When both mowing boxes were full, the grass was either dumped into the hollow of a tree or taken by wheelbarrow to a piece of spare land alongside the courtyard filter beds.

 There were two men working The Greens Machine; one guiding the machine at the rear, the other gently leading a blinkered estate horse by the bridle, along and across each section of lawn as it needed to be mown.

Accompanying the two men was a boy,  known as ‘the side man’.  His job was to walk in front of the horse pulling The Greens Machine and pick up any twigs or stones that may have been scattered upon the turf.  Before mowing commenced, the horse’s feet were each fitted into a baggy type of boot which was strapped around the hocks.  To put such a boot onto the horse’s foot, the man had only to gently tap one leg and it would lift back the hoof in readiness for strapping. All four feet were booted in this manner to prevent the prints of horse shoes becoming engraved upon the turf.  Another of the side men’s duties was to have a can or bucket of water standing in a nearby patch of shrubbery for, if the horse urinated on the turf, water would have to be thrown upon the spot otherwise large brown patches would appear because the urine had not scaled quickly into the ground. Towards the end of a working day, the men would sweep the gravel wall with besoms (witch’s broom), clean and oil their tools and utensils; then cart all the cuttings and debris in wheelbarrows to the rubbish heap.”


 We have had two gardening sessions at the Dovecote, one in November and another at the end of February, when about a dozen members turned up to dig out the weeds and the snowberry which had almost taken over the whole garden.

We have also planted £160 of new plants. These were paid for by our winnings, £100 from Green Flag award and £60 from the RHS “It’s Your Neighbourhood scheme.” Hopefully the garden will look at its best this summer and we may also add to our winnings!

 Having analysed visitor numbers and activity in 2018, it has been agreed that we open on April 28th for Radio Nottingham Big Day Out, then on 2nd Sunday of each month, being May 12th, June 9th, July 14th, August 11th (WI Market), and September 8th (Heritage Weekend). We have decided not to open on Open Churches Weekend or the Wollaton Festival due to very low visitor numbers in the last two years for these events. This year the theme will be the “Maps of Wollaton” which was so successful in 2017 and Darryl Greaves will also once again kindly display some of her Tudor costumes.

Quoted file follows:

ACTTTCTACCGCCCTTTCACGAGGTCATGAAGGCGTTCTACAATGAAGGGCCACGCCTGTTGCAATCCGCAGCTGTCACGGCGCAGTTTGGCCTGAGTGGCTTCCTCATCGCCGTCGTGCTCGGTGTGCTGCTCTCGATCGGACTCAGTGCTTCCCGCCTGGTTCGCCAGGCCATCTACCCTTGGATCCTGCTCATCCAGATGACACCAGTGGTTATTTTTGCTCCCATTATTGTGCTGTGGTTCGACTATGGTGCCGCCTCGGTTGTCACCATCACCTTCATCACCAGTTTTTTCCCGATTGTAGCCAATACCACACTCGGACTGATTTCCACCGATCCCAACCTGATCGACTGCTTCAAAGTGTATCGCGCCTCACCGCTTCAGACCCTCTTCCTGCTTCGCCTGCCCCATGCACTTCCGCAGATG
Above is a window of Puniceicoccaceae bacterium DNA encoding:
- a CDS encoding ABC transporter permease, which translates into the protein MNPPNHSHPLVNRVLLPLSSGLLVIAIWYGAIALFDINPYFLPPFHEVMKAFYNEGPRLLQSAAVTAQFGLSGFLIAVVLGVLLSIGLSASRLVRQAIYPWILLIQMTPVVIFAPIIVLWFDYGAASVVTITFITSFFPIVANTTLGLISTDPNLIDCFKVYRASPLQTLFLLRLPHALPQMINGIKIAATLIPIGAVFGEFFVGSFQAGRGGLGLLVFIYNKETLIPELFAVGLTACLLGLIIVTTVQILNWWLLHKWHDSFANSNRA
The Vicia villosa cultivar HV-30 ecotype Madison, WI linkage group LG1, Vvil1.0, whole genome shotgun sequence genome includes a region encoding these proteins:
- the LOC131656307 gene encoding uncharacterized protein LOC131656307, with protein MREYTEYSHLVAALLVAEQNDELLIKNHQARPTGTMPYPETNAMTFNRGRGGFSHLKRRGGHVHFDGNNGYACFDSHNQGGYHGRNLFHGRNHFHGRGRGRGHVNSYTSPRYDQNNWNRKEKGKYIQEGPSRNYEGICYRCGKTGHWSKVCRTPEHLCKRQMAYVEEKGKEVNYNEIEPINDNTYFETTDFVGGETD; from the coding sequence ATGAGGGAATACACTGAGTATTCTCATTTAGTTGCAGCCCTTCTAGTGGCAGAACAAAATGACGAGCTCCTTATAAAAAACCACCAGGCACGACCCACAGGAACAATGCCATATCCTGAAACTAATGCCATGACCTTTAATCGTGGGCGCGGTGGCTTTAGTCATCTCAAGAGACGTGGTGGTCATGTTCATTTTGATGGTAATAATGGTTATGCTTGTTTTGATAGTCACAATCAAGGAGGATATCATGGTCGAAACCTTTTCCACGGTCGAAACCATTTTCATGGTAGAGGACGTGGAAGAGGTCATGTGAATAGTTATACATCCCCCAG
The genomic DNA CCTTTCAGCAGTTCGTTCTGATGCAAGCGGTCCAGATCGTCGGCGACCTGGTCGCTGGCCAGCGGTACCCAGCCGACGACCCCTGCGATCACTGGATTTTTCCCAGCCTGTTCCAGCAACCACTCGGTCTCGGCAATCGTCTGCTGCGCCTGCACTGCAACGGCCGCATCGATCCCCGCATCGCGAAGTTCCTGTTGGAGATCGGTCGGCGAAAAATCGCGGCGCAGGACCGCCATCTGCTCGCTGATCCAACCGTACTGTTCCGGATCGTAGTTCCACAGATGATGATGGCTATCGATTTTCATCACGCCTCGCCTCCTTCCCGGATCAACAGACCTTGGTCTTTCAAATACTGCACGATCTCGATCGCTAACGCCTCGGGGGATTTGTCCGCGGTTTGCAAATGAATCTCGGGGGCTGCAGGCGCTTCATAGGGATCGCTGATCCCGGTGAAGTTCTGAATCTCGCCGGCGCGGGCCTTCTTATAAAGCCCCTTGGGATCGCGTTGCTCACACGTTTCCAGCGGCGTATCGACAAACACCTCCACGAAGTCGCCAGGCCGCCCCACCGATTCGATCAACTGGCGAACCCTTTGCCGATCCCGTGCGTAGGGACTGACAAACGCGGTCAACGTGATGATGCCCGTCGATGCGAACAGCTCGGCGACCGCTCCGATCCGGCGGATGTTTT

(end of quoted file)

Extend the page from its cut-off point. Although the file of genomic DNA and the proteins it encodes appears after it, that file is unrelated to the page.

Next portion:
Five bird nesting boxes have been donated and these are now in place as you can see from the photograph. In the meantime many members and visitors will not have seen the garden in springtime so here are two photos taken on 20th March.

The Grand Opening will be performed by Ninya Mikhaila   the star of the TV programme “A Stich in Time” currently on BBC4 at 7.00pm on Monday evenings. She lives in Dairy Cottage on Trowell Road and has agreed to open the Dovecote for us at 2.15pm on Sunday 12th May. Come and join us for drinks and nibbles and to meet Ninya.



The only memorials to those who fell in the two World Wars are to be found in St Leonard’s Church. It has been suggested that there should be a memorial outside. Of course we have the City memorial on the embankment, but many towns and villages have their own memorials in prominent positions. The Society has decided to float this suggestion to test the view of the residents.

If there is a desire for such a memorial then it will be necessary to decide where it will go and whether it should be a simple monument or one that contains the name of all the fallen who lived in Wollaton.

That may provide a problem as two of those named on the existing WWI do not appear to have any links to Wollaton. Why they were included is a mystery, though the policy in 1919 seems to have been to put a name on the memorial of any family who asked to have their loved one included. There is a list of those who died in WWII which includes names that are not on the church memorial. That may be as a result of changes to the Parish boundary which has been more tightly drawn over the years as the Village became a suburb and as the population of the suburb increased. We do not know if any Wollaton resident died in any subsequent war for example Korea, the Falklands or Afghanistan.

The second problem is where a memorial should be located. The Village Square is the nearest thing we have to a centre for Wollaton and somewhere nearby would seem to be the most suitable. Dovecote Drive with its splayed entrance would seem to offer a possible location either on the corner of the British Legion or the Bulwell stone wall of the Community Hall (see above).